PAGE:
"Peru Indian Tribes Join Forces to Fight Off Amazon Sale to Oil Companies"
By Ramita Navai
The Times, 9 October 2009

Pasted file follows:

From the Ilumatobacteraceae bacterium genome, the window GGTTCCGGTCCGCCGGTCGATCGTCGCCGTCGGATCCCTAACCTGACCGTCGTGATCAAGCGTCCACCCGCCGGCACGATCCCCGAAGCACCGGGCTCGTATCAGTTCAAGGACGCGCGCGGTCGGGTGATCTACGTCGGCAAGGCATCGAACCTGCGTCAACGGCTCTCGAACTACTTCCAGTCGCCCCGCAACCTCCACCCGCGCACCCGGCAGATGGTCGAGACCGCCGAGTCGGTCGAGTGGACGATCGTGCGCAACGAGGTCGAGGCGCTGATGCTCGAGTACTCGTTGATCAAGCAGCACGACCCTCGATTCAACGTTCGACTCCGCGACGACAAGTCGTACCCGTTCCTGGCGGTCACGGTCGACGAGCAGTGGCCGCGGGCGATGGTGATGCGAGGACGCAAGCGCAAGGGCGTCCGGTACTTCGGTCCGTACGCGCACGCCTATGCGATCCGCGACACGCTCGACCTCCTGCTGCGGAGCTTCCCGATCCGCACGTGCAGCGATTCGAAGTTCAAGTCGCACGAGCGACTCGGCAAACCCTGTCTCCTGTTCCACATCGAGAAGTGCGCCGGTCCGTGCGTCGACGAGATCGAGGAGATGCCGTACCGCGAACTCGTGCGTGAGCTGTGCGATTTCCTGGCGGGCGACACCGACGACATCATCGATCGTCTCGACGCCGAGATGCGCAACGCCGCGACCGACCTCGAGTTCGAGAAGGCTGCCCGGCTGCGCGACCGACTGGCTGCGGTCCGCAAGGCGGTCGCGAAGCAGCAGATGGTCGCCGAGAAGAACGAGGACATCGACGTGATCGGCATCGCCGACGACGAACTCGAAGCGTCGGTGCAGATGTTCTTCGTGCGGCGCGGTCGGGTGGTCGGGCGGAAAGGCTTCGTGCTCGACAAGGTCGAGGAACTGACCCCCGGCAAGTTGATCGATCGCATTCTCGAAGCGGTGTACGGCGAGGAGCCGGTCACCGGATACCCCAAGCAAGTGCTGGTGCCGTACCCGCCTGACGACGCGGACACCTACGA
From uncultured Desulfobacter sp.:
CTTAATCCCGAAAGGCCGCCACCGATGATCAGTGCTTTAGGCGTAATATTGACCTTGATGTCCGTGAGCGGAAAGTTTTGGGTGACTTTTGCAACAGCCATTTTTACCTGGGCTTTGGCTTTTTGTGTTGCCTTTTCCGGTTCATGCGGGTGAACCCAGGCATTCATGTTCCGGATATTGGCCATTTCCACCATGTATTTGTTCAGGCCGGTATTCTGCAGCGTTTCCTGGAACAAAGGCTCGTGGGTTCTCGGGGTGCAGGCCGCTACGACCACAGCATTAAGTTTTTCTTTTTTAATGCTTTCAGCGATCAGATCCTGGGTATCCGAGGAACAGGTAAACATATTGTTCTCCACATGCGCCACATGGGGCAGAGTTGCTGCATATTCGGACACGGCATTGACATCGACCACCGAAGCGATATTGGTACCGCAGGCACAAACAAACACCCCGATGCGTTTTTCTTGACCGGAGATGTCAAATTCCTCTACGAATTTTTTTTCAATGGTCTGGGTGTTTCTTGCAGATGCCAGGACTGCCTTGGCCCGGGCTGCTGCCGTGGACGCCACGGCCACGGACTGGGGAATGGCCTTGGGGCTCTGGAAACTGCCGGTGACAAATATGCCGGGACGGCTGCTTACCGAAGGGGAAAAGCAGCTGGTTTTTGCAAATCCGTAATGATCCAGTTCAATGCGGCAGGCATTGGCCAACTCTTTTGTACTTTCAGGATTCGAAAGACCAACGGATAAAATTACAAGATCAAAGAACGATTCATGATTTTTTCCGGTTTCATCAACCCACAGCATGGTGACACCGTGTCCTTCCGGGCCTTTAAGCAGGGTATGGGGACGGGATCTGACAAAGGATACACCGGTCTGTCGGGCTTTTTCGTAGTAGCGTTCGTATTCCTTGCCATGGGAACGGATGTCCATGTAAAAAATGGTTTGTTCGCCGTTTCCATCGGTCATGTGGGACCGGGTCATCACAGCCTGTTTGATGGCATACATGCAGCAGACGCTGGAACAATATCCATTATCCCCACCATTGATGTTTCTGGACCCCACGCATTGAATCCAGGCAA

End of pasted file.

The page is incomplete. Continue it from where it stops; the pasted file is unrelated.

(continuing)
"They emerged from the thick, green jungle clenching their spears: a long file of barefoot chiefs and elders, their faces painted with their tribal markings and crowns of red, blue and yellow parrot feathers. They had been summoned by the chief of Washintsa village for a meeting to discuss an oil company’s efforts to buy the rights to their land. Most had travelled for hours, padding silently through the dark undergrowth. They came from Achuar Indian communities scattered along the Pastaza River, one of the most remote parts of the Peruvian Amazon near the border with Ecuador. These men are part of a growing resistance movement crystallising deep in the jungles of Peru. For the first time isolated indigenous groups are uniting to fight the Government's plans to auction off 75 per cent of the Amazon -- which accounts for nearly two thirds of the country's territory -- to oil, gas and mining companies. They oppose 11 decrees issued by President García, under special legislative powers granted to him by the Peruvian Congress, to enact a free trade agreement with the US. These would allow companies to bypass indigenous communities to obtain permits for exploration and extraction of natural resources, logging and the building of hydroelectric dams. Indigenous leaders say that the laws will affect more than 50 Amazonian nations representing hundreds of thousands of Indians. One by one the men step forward and deliver angry, defiant messages. 'If an oil company tries to come here, we will block its path and block the rivers. We will not let them in and we will take strong action,' Jempe Wasum Kukush, a local leader, said. Another, Tayajin Shuwi Peas, warns: 'We are not scared and we will fight to the death over this.' Some groups have already begun the battle. Protests have turned deadly, with scores of clashes and rallies erupting across the country this year. Oil operations and airports were besieged and shut down, culminating in a mass demonstration of more than 3,000 Indians, mainly from the Awajun tribe, blockading a road in the sweltering jungle town of Bagua in June. More than 30 people were killed, including 20 policemen, after special forces, airlifted to the scene, opened fire on the protesters. Fearing more violence and faced with public outrage, the Government was forced to revoke two of the most contentious decrees. The Prime Minster resigned and President García also admitted to a series of errors in the handling of the incident. [...]"